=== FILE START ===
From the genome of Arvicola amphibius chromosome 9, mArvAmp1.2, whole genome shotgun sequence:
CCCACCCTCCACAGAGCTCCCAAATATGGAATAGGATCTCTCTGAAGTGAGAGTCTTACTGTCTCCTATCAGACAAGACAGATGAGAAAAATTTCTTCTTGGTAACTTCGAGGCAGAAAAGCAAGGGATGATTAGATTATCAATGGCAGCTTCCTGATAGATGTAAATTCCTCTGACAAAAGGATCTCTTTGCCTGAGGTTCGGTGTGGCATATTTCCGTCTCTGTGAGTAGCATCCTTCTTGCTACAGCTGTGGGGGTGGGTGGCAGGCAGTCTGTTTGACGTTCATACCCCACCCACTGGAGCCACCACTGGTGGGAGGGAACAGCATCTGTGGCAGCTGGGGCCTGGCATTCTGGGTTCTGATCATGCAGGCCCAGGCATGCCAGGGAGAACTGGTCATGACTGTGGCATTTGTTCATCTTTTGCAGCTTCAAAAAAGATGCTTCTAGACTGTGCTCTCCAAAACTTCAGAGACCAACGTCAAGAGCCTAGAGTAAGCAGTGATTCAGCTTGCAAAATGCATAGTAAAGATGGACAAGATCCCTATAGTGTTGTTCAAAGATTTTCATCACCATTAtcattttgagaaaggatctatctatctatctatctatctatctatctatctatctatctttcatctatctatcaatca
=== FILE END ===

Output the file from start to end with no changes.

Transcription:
From the genome of Arvicola amphibius chromosome 9, mArvAmp1.2, whole genome shotgun sequence:
CCCACCCTCCACAGAGCTCCCAAATATGGAATAGGATCTCTCTGAAGTGAGAGTCTTACTGTCTCCTATCAGACAAGACAGATGAGAAAAATTTCTTCTTGGTAACTTCGAGGCAGAAAAGCAAGGGATGATTAGATTATCAATGGCAGCTTCCTGATAGATGTAAATTCCTCTGACAAAAGGATCTCTTTGCCTGAGGTTCGGTGTGGCATATTTCCGTCTCTGTGAGTAGCATCCTTCTTGCTACAGCTGTGGGGGTGGGTGGCAGGCAGTCTGTTTGACGTTCATACCCCACCCACTGGAGCCACCACTGGTGGGAGGGAACAGCATCTGTGGCAGCTGGGGCCTGGCATTCTGGGTTCTGATCATGCAGGCCCAGGCATGCCAGGGAGAACTGGTCATGACTGTGGCATTTGTTCATCTTTTGCAGCTTCAAAAAAGATGCTTCTAGACTGTGCTCTCCAAAACTTCAGAGACCAACGTCAAGAGCCTAGAGTAAGCAGTGATTCAGCTTGCAAAATGCATAGTAAAGATGGACAAGATCCCTATAGTGTTGTTCAAAGATTTTCATCACCATTAtcattttgagaaaggatctatctatctatctatctatctatctatctatctatctatctttcatctatctatcaatca